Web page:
To construct a hash table for the nodes of a DAG, we need a hash function h that computes the index of the bucket for a signature (op, I, r), in a way that distributes the signatures across buckets, so that it is unlikely that any one bucket will get much more than a fair share of the nodes. The bucket index h(op, I, r) is computed deterministically from op, I, and r, so that we may repeat the calculation and always get to the same bucket index for node (op, I, r).

The buckets can be implemented as linked lists, as in Fig. 6.7. An array, indexed by hash value, holds the bucket headers, each of which points to the first cell of a list. Within the linked list for a bucket, each cell holds the value number of one of the nodes that hash to that  bucket. That is,  node  (op,l,r) can be found on the list whose header is at index h(op,l,r)  of the array.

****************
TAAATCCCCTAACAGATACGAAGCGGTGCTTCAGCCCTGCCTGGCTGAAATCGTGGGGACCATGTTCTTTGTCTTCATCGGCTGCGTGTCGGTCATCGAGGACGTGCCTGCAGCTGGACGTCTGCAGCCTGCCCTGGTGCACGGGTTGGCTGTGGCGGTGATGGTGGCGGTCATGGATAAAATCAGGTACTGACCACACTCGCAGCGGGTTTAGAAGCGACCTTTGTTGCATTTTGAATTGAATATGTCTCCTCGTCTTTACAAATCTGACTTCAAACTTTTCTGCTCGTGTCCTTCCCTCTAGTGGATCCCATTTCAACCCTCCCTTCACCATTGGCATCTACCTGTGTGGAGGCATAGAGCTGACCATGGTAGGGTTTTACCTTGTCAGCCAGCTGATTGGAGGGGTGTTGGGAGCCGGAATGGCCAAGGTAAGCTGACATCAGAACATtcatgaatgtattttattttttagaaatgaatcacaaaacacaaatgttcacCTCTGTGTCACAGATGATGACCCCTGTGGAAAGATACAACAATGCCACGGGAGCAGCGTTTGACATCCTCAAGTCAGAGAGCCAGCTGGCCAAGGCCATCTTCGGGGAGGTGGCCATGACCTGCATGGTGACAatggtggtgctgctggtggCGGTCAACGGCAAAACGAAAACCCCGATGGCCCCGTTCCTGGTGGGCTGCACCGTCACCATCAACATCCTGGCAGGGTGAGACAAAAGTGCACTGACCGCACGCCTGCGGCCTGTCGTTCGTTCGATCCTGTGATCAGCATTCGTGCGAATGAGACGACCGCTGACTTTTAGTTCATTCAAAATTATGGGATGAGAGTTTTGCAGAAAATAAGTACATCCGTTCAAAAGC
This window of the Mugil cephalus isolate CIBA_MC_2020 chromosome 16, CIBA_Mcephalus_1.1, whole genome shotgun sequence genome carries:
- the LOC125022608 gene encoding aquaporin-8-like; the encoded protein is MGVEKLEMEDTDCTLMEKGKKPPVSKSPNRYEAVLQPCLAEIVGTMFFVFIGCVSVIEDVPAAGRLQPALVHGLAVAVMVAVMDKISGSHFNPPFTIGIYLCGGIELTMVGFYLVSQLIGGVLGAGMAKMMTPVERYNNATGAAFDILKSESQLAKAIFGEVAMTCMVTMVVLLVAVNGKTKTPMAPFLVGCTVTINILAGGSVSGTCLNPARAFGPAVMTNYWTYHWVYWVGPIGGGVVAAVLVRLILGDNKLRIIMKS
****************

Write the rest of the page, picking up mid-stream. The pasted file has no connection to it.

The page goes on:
Thus, given the input node op, I, and r, we compute the bucket index h(op,l,r) and search the list of cells in this bucket for the given input node. Typically, there are enough buckets so that no list has more than a few cells. We may need to look at all the cells within a bucket, however, and for each value number v found in a cell, we must check whether the signature (op,l,r) of the input node matches the node with value number v in the list of cells (as in Fig. 6.7) . If we find a match, we return v. If we find no match, we know no such node can exist in any other bucket, so we create a new cell, add it to the list of cells for bucket index h(op, l,r), and return the value number in that new cell.

3. Exercises for Section 6.1

Exerc ise 6. 1 . 1 :  Construct the DAG for the expression

((a;  + y)-  {{x  + y)*(x- y)))  +  ((x + y)  *  (x  - y))

Exercise 6 . 1 . 2 : Construct the DAG and identify the value numbers for the subexpressions of the following expressions, assuming + associates from the left.

a + b+ (a + b).

a + b + a + b.

a + a + ((fl + a + a + (a + a + a + a)) .